4.             Why is the referendum process not being used? 

4.1           The Constitution prescribes one method for constitutional change, a referendum under section 128. It is sometimes said that this provision makes it too difficult to change the Constitution. That is not so. As two of our Founders, Sir James Quick and Robert Garran wrote (The Annotated Constitution of the Australian Commonwealth, 1901, reprinted in 1995, at 988), the safeguard in s.128 is:

"… necessary not only for the protection of the federal system, but in order to secure maturity of thought in the consideration and settlement of proposals leading to organic changes. These safeguards have been provided, not in order to prevent or indefinitely resist change in any direction, but in order to prevent change being made in haste or by stealth, to encourage public discussion and to delay change until there is strong evidence that it is desirable, irresistible and inevitable".

4.2 The Founding Fathers were aware of the misuse of constitutional plebiscites in the nineteenth century and consciously and deliberately chose the Swiss style referendum over the plebiscite. The difference is that in a referendum the details of any proposed change are on the table before and not after the people vote.

4.3 A plebiscite can not in itself change the constitution, but it is doubtful if the public knows this. Although it will be little more than an opinion poll, it will have all of the appearances of a referendum.

4.4 The plebiscite will appear to many as if it were a referendum because it will be administered in similar circumstance and places as a referendum, and simultaneously with a general election.  In addition, section 6 of the bill provides that the Referendum (Machinery Provisions) Act, 1984 will apply to the plebiscite with such modifications as are necessary to allow the submission of the question and scrutiny of the result on the same basis as a referendum under that Act.

4.5 Since the information gained from it can readily be obtained from an opinion poll, the question has to be asked why this is being held as a disguised referendum. The first likely reason is that the proponents fear they would lose another referendum. The second likely reason is that the proponents know they are not required to give any details of what they are planning to do. The third likely reason is the proponents believe the voters will be locked into an affirmative vote in any subsequent referendum.  This would assume that Australians voters have abandoned their usual independence of thought in these matters.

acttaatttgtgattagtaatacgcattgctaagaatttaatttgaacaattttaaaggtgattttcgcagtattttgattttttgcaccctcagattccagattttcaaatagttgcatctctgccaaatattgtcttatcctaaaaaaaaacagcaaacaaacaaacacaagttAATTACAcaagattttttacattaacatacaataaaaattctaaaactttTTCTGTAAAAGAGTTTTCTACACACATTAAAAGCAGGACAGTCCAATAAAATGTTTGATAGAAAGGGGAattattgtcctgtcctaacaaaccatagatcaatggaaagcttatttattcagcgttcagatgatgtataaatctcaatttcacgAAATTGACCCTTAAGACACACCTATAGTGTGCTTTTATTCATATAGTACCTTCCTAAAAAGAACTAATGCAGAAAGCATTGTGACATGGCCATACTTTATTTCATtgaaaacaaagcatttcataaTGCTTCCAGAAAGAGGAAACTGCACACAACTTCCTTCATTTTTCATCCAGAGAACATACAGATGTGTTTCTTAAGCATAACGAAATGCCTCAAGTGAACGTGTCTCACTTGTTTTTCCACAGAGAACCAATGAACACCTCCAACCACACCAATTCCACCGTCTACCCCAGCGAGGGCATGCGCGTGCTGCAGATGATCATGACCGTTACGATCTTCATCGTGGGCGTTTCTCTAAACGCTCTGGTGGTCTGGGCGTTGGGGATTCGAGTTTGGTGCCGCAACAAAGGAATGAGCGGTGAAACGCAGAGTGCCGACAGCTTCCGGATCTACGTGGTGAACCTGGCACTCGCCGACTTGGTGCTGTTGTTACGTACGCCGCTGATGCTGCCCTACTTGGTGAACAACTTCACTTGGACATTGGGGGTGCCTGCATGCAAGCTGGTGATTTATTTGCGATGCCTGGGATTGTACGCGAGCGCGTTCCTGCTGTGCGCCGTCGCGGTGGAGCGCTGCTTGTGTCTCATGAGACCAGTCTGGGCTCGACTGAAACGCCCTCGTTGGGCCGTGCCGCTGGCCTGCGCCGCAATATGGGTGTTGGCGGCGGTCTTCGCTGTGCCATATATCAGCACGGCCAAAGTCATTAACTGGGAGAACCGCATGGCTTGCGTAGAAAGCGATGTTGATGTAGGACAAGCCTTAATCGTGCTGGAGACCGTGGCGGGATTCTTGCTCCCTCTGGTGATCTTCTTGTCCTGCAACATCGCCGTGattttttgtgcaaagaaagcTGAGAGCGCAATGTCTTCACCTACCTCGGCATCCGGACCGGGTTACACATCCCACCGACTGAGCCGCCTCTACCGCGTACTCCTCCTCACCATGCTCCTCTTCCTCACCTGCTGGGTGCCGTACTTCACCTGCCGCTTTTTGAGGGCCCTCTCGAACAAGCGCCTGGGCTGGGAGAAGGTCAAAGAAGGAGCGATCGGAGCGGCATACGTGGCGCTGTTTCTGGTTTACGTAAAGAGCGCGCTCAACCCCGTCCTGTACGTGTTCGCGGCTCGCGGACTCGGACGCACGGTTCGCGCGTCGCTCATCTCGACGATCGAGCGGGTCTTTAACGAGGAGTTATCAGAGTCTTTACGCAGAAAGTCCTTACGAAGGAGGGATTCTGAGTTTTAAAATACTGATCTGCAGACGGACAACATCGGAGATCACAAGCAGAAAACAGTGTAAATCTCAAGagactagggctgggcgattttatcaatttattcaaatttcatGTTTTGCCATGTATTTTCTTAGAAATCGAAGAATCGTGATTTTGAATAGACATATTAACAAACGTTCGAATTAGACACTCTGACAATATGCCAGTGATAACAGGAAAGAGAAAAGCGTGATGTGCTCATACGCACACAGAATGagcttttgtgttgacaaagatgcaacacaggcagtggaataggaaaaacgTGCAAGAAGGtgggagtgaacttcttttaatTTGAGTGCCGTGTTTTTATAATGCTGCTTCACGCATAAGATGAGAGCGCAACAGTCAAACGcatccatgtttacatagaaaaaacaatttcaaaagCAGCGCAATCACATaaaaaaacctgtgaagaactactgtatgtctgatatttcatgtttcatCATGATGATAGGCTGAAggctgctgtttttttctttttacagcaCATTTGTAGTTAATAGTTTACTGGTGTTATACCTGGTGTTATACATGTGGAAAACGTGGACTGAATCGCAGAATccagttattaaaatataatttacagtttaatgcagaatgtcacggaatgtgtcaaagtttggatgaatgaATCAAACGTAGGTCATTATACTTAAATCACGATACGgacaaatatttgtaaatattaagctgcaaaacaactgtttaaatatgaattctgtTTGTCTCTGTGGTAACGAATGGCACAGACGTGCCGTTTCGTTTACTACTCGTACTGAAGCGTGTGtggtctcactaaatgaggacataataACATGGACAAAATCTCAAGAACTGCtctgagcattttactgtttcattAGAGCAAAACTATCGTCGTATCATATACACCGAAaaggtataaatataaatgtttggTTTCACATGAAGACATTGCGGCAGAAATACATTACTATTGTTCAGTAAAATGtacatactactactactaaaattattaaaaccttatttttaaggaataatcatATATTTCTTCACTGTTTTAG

5. Details of the proposed change are being kept from the people 

5.1 The details of the proposed change are being kept secret. It would appear that the proponents of a politicians’ republic cannot agree among themselves about the form of change they want. This is akin to demonstrators chanting “We want a republic….but we haven’t the foggiest idea what sort of republic we want.”

5.2 There appears to be a continuing and irreconcilable division between the proponents for a republic in which the politicians choose the president, and a republic in which the president, vice president, governors and lieutenant governors etc are elected politicians. These two camps are divided as to whether there should be a second plebiscite on the form of a politicians’ republic. Nevertheless they have formed a shaky united front in the new republican movement, one which appears doomed to disintegrate.

5.3 In the question in the Bill, the Australian people will be asked to give a vote of no confidence in the Australian constitution without in any way whatsoever knowing what is planned to replace it.

5.4 ACM believes that it would be improper to invite the Australian people to vote on constitutional change without the proponents revealing what change is being proposed, and about all consequential changes under contemplation, including changes planned about the Australian Flag.

 6. The proposal is directed against the States, especially Queensland, Tasmania, South Australia and Western Australia


6.1 Apart from ensuring the Australian people are fully informed about what is being proposed before they vote, the referendum provision was designed to protect the interests of states outside of the centres of power.  Accordingly section 128 requires that for any referendum to pass, it must be approved both nationally and by the people in a majority of States.